Bangladesh Food Safety Authority (BFSA) has found presence of excessive level of lead in products of some local brands that import milk powder in bulk quantities and repackage it locally.
The BFSA issued a letter to all the Customs Houses of Bangladesh in this regard on Thursday.
The letter, signed by BFSA Secretary Dr Md Khaled Hussain, said contaminated baby foods were being imported in bulk, and later being sold in the local market after repackaging.
The food safety authority suggested that the food items should be checked at the import level.
The customs authorities were also asked not to deliver consignments of powdered milk before the lab test results of lead are obtained.
The letter directed all the land and sea ports to obtain samples of each powdered milk consignment and send those to Dhaka’s Atomic Energy Centre, BCSIR, and Institute of Public Health for testing.
The port authorities were also asked to attach the lab test results to each consignment before sending it to the chairman of BFSA.
Child health specialists say chronic exposure or short term overexposure to lead poses serious health risks particularly for children.
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According to the World Health Organization (WHO), lead is a cumulative toxicant that affects multiple body systems, including the neurological, hematological, gastrointestinal, cardiovascular, and renal systems.
Dr Pranab Kumar Chowdhury, head of Child Health Department at Chittagong Medical College Hospital (CMCH), told the Dhaka Tribune: “Due to underdeveloped organs, an infant cannot excrete toxins from its body like an adult.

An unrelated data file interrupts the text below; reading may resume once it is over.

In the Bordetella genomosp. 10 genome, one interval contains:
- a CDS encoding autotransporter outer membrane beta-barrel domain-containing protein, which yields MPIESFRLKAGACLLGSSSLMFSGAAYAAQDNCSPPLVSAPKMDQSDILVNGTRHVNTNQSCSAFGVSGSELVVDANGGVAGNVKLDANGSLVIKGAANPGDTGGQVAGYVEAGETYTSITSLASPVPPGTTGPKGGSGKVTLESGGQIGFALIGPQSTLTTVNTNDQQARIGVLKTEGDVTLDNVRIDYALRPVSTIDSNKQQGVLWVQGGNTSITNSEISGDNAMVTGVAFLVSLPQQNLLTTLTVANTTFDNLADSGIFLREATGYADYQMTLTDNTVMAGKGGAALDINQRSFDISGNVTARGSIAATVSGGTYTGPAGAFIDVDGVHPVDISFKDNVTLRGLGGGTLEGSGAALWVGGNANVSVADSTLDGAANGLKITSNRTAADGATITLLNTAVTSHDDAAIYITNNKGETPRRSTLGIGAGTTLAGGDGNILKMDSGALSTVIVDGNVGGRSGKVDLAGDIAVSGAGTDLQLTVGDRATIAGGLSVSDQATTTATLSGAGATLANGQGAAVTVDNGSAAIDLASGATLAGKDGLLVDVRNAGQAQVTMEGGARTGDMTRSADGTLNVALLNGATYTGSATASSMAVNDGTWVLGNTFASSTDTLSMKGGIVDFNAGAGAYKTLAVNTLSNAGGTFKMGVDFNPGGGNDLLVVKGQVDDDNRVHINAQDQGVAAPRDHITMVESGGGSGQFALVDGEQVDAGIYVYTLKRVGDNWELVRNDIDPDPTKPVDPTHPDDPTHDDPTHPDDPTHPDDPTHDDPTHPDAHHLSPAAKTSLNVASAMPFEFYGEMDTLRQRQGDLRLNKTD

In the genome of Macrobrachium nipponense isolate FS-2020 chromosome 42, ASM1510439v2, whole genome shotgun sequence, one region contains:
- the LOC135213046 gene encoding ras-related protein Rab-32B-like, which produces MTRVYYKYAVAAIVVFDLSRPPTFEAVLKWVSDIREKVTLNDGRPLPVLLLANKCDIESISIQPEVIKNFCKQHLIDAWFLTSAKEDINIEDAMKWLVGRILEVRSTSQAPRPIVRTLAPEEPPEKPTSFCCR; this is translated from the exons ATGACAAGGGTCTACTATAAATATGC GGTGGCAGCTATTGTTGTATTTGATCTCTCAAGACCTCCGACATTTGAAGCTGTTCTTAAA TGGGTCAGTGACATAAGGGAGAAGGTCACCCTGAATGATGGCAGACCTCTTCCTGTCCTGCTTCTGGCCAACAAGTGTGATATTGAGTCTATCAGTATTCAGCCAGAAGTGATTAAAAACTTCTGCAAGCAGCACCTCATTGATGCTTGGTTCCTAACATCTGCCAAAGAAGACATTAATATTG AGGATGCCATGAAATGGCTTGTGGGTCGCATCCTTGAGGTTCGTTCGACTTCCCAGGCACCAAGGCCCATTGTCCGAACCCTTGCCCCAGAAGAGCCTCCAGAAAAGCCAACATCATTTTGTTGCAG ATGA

"As a result, heavy metals like lead stay for relatively longer period of time in an infant's body.”
He said: “An infant grows every day but toxins like lead hamper their physical growth and development. These can also affect a child’s developing brain."
"Children are particularly vulnerable to neurotoxic effects of lead. Even a relatively low level of exposure can cause serious damage, and in some case, the neurological damage can be irreversible,” the pediatrician warned.
Earlier in December 2017, French baby-milk maker Lactalis ordered recall of all of the production of one of its factories since February – over fears of possible contamination with salmonella.
The growing baby milk scandal is affecting around 30 countries, including Britain, Greece, China, Pakistan, Bangladesh, Saudi Arabia, Morocco, Sudan, Peru and Colombia, according to a French government list released earlier this month, AP said in a report.